Tuesday, September 10, 2019

YouGov poll shows support for holding an independence referendum has soared

So this is a sort of request post - a couple of people asked me to write about a detail in last week's full-scale Scottish poll from YouGov that perhaps didn't receive due attention.

In principle, do you think there should or should not be a referendum on Scottish independence at some point in the next five years?

Should be a referendum: 45% (+3)
Should not be a referendum: 44% (-4)

The choice of question may seem a tad odd given that the Scottish government are proposing to hold a referendum a lot earlier than five years from now, but the wording was used to maintain consistency with the question that's been asked for a couple of years.  That means we can make a direct comparison with previous results, and I've commented a number of times before on the odd results this question has tended to produced.  Even when Panelbase were suggesting the public were split right down the middle on whether there should be a referendum in as little as two years, the YouGov question was stubbornly producing a solid majority against a referendum within the next five years.  It wasn't immediately clear why that was happening, as the YouGov question isn't in any way leading, so the diverging results could only have been a 'house effect' caused by the composition of YouGov's panel, or by their sampling, or by their weightings.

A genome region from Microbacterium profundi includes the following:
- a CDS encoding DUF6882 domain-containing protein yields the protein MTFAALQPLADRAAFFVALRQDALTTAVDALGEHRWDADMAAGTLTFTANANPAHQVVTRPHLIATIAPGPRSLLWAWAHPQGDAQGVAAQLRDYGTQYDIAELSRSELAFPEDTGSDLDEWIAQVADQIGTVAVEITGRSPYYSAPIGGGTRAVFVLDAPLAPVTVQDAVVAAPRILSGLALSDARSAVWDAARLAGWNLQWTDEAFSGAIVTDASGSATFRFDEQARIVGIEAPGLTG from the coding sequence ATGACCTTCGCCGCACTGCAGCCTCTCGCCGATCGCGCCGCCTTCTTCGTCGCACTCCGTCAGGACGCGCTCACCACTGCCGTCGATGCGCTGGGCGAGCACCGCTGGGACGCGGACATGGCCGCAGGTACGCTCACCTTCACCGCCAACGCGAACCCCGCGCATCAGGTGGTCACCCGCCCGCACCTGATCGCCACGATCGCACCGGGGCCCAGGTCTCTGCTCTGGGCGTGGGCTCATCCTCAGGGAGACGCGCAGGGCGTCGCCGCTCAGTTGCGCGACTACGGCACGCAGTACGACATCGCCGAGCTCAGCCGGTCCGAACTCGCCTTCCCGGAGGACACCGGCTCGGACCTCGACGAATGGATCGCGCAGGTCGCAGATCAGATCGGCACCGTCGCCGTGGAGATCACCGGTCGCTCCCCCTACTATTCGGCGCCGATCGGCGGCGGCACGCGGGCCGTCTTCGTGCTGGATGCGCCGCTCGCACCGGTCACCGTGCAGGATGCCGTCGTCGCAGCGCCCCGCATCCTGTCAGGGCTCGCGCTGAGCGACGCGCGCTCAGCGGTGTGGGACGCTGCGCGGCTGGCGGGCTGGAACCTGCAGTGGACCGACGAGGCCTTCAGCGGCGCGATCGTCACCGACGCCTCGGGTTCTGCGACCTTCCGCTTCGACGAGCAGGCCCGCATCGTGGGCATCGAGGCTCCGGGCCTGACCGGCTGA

But whatever the reason, the fact that there is now a slim pro-referendum majority (once Don't Knows are excluded) must be seen as highly significant.  According to the What Scotland Thinks archives, this is the sixth time the question has been asked since April 2017, and on four of the five previous occasions 51% or more of respondents were opposed to a referendum.  The narrowing of the anti-referendum lead to just six points in the last YouGov poll looked dramatic enough, but now that it's been wiped out completely, the question arises as to whether other polling firms that have previously shown an even division in public opinion would show a decisive pro-referendum majority if they released a poll now.  It doesn't necessarily work that way, but it's a logical possibility.